How do I stop my puppy picking up and eating everything in the garden?

How do I stop my puppy picking up and eating everything in the garden? by Anna Hope

How do I stop my puppy from eating stones? How do I stop my puppy eating sticks? How do I stop my puppy eating grass, soil, plants or flowers? How do I stop my puppy eating EVERYTHING?!

This is something that I get asked A LOT and it is totally normal for a puppy to be keen to pick things up with their mouths. Here I will take you through some do's & don’ts so we can help them understand this isn't ideal.

Firstly, let’s look at why do they do it.

They are only a few weeks old and have been taken away from the only normality they knew…their mother and litter. They’re small, lack in social skills and simply do not know what we want them to do. We’ve got to cut them some slack and give them time to learn.

Having said that, picking things up and chewing/eating them can be dangerous and it’s not something we want our puppies to do forever.

Remember a dog's senses are different to ours and they investigate things with their nose first, then their eyes and usually at the same time they’ll use the teeth to pick it up/see what it is.

They are built differently to us humans and we must remember that picking things up with their teeth is totally normal to a dog or puppy, it’s how we deal with it that will make all of the difference.

What can we do about it?

Now we can appreciate that the chances of our puppies picking things up with their teeth is sort of inevitable, let’s chat about what we can do.

Don’t give your puppy the chance to practise what you don’t want them to do.

Don’t let them go outside alone just yet whilst they’re doing this, pop a lead on them in the garden, puppy proof the house (and garden) and move things out of their reach.

If you don’t want your puppy to have the chance to nibble it – put it away!

Remember your reaction is key.

“Fido, NO! Drop it, drop it, come here, drop it”.

Sounds familiar?

I’m not trying to make anyone feel bad if they do this, I did this, lots, I just want to bring to your attention your reaction will make or break these circumstances. If your puppy picks something up and you’re immediately focusing on them, talking to them and even chasing/following them then guess what…it’s the BEST game EVER to your puppy!

They can get you to follow them and it turns in to a fun game.

Rule of thumb is if it isn’t an emergency (they haven’t got something that will hurt them or they don’t usually swallow it), then whatever they’ve got you have to accept is gone. Leave them to do the parading and accept that you should’ve moved it out of the way. When they’re calmer you can wander over to them with a toy and do a swap.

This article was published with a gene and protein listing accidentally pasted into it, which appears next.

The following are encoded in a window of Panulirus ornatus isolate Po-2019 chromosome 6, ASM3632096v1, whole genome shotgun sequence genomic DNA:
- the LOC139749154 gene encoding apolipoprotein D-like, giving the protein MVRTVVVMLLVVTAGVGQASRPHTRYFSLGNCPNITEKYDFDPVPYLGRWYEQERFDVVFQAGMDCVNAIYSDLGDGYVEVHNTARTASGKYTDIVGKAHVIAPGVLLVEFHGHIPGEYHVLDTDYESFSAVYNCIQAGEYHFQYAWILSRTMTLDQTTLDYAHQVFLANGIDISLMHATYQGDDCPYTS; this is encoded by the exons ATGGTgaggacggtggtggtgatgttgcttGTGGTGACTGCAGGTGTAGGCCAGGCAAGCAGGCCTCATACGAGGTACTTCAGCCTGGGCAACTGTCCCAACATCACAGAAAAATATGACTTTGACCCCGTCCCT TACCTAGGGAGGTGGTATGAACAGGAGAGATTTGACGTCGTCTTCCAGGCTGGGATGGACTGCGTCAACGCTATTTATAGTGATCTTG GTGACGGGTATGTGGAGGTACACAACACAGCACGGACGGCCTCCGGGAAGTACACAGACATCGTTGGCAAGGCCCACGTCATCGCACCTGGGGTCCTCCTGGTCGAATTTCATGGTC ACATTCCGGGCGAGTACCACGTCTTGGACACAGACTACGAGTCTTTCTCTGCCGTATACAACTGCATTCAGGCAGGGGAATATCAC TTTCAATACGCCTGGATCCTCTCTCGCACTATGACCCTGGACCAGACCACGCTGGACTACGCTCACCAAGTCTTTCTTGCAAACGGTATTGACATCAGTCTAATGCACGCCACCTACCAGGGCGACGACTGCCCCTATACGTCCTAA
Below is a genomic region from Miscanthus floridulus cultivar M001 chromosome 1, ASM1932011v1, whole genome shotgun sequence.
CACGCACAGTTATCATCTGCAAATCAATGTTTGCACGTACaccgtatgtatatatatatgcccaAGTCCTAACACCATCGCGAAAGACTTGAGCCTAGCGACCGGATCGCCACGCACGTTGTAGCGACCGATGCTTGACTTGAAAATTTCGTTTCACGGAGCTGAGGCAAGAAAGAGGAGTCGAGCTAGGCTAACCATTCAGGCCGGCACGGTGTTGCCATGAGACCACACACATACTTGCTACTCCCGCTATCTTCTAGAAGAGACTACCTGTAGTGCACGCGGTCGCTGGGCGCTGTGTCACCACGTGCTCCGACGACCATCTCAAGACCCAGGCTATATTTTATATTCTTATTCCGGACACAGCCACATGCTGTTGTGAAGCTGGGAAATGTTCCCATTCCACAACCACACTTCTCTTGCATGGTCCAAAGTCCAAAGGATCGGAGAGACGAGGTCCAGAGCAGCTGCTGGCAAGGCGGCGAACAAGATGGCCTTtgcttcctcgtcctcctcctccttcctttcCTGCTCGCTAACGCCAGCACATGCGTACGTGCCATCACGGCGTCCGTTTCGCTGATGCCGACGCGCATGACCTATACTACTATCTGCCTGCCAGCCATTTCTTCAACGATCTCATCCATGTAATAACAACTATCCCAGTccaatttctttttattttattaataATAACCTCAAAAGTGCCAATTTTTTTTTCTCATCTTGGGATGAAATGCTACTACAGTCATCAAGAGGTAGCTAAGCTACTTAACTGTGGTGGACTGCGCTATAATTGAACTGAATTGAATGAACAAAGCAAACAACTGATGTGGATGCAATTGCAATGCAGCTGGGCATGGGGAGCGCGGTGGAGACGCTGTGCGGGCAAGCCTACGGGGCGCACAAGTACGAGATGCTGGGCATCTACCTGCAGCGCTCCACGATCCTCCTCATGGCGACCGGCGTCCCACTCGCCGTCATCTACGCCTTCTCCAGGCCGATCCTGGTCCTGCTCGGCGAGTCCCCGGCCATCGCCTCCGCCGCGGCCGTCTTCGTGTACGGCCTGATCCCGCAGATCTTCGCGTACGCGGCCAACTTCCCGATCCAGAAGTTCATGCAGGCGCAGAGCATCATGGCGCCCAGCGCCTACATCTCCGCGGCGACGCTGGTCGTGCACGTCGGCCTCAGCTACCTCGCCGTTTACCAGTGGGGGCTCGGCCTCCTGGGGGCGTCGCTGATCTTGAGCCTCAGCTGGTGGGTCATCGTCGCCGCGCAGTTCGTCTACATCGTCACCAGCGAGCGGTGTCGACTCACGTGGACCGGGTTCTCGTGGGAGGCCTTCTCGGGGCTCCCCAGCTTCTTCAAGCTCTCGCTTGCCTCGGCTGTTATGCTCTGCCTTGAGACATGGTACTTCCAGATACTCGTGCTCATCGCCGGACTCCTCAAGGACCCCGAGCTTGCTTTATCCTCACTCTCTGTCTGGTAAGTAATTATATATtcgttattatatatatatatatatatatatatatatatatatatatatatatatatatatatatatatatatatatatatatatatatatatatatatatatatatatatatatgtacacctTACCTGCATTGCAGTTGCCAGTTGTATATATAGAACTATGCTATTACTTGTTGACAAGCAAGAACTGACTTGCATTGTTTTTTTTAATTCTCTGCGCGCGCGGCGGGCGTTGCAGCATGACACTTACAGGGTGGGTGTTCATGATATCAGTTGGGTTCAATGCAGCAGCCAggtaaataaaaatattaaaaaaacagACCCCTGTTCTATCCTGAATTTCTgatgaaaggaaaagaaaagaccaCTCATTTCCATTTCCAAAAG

If it is an emergency item or they do normally swallow – you’ve got to be with them so you can stop them getting near enough in the first place.

Always swap with them.

If your puppy has something you would like them to give to you, you’ve got to offer them something. Always swap rather than take.

We don’t want puppies who turn towards resource guarding as they assume everything, they have you’ll take away from them.

Whatever you have to swap has got to be BETTER than what your puppy already has. Don’t assume the same things will work all of the time, sometimes they won’t. Be prepared to crack open the chicken for this.

This won’t be forever and you’re not rewarding the stealing…you’re rewarding the dropping.

Over time your puppy will learn that they don’t have to guard stuff and you’ll eventually be able to encourage them to leave stuff without bribing them.

In the early days you’ve got to bribe. These are small, young pups and they need time to learn.

They don’t know what No or Drop means.

Remember our example before? Just because we say 'No' or 'Drop' to our puppies (even in a serious tone) when they have something doesn’t mean they know that it means. So when Fido picks something up and his human says ‘No’ or ‘Drop it’, he won’t know what you want him to do. They don’t speak English.

Instead, he’ll go on your body language and interaction you're giving him. If he can get you to chase him and play the game…even better!

If you haven’t taught your puppy what drop means, as in it means to open your jaws – then your puppy won’t do it.

If you haven’t taught them what No means (which is the most confusing thing for your puppy because it means so many different things in so many different circumstances), then your puppy won’t do it.

The stuff to remember

If your puppy always picks things up in the garden – supervise them, be on lead and encourage them away from things in the first place.

If your puppy is picking things up around the house – puppy proof your pad! Move stuff out of the way.

Don’t chase them, shout at them, forcibly take stuff from them – you’re teaching them the wrong thing. You’re making them see that you will always take stuff away from them, so they’ll avoid you or guard the things they have

Always SWAP when your puppy has something, this has to be better than what they’ve got (remember you’re rewarding the drop not the stealing).

Teach them what ‘Drop’ means, help them learn and don’t only train this when you need them to drop something. Practise it all of the time then when you need it to work, the chances are higher.

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